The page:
The Montana Supreme Court upheld all but one point in a ruling that requires Berkshire Hathaway’s National Indemnity Co. to reimburse the state nearly $98 million for the cost of asbestos litigation tied to the Libby Mine.
In a 6-1 decision released Tuesday, the high court affirmed a decision by the district court in Helena that National Indemnity had breached its duty to defend the state against claims that it failed to warn workers and residents about the danger of exposure to asbestos released from W.R. Grace’s vermiculite mining and milling operations. Hundreds of claimants have filed lawsuits against the state alleging they were injured from asbestos exposure from the 1950s through the 1970s.
After the first lawsuits were filed in 2000, the state hired its own lawyers to defend it. It won in initial rounds, but the Supreme Court ruled in 2004 that the danger of asbestos exposure was well known when the state made regular inspections at the Libby Mine yet failed to warn workers and residents of the potential harm.
Before that ruling, the state had dug through its records storage and located the comprehensive general insurance policy that it had purchased from National in 1973. It notified National of the initial claims in 2002.
National agreed to defend the suit on the condition that the state acknowledge it was liable only for a pro-rata share of costs proportional to the two-year period when the state was insured by its policy, which was canceled on July 1, 1975. The state refused.
The state reached a “global settlement” with the Libby Mine claimants for $43 million in 2011. It then sued National, arguing that coverage was owed for each claimant who was exposed to asbestos during the time the policy was in effect because the policy covered injuries from “continuous or repeated exposure.”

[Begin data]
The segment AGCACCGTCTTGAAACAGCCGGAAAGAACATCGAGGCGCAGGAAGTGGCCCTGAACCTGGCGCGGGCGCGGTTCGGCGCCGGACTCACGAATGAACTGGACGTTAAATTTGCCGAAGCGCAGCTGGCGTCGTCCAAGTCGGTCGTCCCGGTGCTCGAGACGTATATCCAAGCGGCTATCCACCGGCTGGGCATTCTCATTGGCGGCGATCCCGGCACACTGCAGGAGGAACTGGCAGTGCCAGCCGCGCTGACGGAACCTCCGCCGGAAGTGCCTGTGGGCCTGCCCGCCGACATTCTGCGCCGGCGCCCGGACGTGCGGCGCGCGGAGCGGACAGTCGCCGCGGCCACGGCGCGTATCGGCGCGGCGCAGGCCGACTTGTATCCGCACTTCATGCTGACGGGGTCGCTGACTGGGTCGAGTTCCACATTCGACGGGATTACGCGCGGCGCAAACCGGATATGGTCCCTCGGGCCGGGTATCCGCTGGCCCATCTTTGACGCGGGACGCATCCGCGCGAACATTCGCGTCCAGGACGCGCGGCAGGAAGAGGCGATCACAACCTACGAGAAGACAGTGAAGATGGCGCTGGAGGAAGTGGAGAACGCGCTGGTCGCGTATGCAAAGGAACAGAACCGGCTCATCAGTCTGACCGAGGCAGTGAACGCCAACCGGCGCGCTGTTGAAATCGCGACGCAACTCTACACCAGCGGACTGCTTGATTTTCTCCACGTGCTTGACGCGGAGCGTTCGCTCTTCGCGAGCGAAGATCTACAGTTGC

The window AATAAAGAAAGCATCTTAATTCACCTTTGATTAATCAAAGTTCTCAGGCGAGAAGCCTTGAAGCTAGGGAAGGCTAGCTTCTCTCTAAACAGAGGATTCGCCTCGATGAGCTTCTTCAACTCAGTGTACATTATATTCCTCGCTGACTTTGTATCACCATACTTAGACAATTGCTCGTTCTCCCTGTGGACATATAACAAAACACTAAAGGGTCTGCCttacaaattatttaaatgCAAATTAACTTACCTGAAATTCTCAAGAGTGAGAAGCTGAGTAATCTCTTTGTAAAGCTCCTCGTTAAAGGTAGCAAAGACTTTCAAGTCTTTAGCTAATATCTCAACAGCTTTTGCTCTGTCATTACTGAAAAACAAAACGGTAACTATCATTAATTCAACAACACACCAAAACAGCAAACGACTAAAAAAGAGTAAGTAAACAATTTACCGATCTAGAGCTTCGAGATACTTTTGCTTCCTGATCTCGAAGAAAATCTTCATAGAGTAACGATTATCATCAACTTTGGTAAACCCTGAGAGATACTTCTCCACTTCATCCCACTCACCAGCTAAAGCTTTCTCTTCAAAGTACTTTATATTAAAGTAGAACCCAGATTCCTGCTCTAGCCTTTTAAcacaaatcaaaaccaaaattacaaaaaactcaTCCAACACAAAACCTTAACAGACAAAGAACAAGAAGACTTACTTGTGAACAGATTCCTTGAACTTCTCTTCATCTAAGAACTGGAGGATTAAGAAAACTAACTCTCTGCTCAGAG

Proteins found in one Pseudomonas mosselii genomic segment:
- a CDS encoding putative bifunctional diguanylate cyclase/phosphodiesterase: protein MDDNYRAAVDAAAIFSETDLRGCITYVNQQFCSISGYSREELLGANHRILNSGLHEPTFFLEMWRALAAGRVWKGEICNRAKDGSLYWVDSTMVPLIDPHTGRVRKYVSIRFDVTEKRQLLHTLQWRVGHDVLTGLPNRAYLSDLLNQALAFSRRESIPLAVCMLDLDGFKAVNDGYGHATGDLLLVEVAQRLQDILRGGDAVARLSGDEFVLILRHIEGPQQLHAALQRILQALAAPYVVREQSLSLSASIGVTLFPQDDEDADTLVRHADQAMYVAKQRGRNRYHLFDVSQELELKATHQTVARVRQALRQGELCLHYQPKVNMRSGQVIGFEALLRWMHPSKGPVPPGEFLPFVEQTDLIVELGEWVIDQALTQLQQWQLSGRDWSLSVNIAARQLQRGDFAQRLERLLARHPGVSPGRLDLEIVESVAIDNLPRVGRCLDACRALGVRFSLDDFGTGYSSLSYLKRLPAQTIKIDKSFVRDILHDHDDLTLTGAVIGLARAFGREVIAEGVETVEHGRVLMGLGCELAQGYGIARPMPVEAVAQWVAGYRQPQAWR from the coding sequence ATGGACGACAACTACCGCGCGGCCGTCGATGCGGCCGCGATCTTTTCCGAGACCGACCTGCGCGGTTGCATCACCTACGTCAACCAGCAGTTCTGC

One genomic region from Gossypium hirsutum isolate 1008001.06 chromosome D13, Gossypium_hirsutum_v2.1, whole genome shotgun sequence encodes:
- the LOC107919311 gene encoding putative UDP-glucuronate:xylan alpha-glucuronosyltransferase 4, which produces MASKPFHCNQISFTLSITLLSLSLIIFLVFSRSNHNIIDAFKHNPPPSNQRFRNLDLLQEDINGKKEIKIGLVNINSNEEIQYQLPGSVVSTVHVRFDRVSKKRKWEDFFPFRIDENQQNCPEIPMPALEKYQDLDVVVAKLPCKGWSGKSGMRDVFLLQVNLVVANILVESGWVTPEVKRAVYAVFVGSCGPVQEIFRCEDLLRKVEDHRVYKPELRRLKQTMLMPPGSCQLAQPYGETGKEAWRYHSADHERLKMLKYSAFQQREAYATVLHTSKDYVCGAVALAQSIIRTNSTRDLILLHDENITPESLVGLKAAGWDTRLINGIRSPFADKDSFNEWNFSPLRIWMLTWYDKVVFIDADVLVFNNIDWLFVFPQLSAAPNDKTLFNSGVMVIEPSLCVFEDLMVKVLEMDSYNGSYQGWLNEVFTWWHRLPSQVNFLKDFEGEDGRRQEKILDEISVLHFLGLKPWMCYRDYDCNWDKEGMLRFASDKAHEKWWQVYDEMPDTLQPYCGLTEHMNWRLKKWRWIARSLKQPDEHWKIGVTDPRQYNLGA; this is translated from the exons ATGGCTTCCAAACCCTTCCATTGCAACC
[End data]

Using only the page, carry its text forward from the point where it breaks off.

National appealed after the district court judge entered a judgment for$97,883,193.39, even though the state had asked for more. The district court ruled that because the insurer had breached its duty to defend the state during various periods, it could not deny the claims tendered to it during those times.
The insurer argued that it wasn’t liable because the state had concealed its knowledge about the potential asbestos hazard when it purchased the policy. Also, National said that the policy limited coverage to $3 million “per occurence” and all of the claims stem from the same occurrence regardless of how many individuals were injured.
The Supreme Court rejected those arguments.
“In the end, National delayed so long as to prejudice the state by forcing it to litigate and settle cases in coverage darkness,” the court said.
The high court, however, found that the district court had erred in how it defined “occurrence” under the policy. The district court decided each exposure to asbestos counted as a separate occurrence, triggering a separate $3 million coverage limit, if “it were distinct from the time, location, routes, and circumstances of the exposures of other Libby claimants.”
That was a broader definition than offered even by the state, which argued that a separate occurrence was triggered for each of the 21 times that the state failed to disclose the results of mine inspections that revealed unhealthy levels of asbestos.
The Supreme Court said the state’s theory is correct, but it refrained from ruling on the exact number of occurrences because factual determinations are the responsibility of the trial court. It remanded the case so that determination can be made.
The opinion did not state how that finding would impact the amount awarded. A footnote in the decision states that if the trial court’s definition of occurrence were used, the amount of damages “would be in the uncalculated billions of dollars.”
About the photo: In this Feb. 18, 2010 file photo, Dr. Brad Black, director of the Libby, Mont., asbestos clinic, looks at x-rays. A doctor in Libby since 1977, Black has been at the front lines of Libby’s asbestos fight. State regulators are taking over responsibility for protecting residents of Libby and nearby Troy from exposure to asbestos that remains after a decades-long cleanup of the communities. (AP Photo/Rick Bowmer, File)
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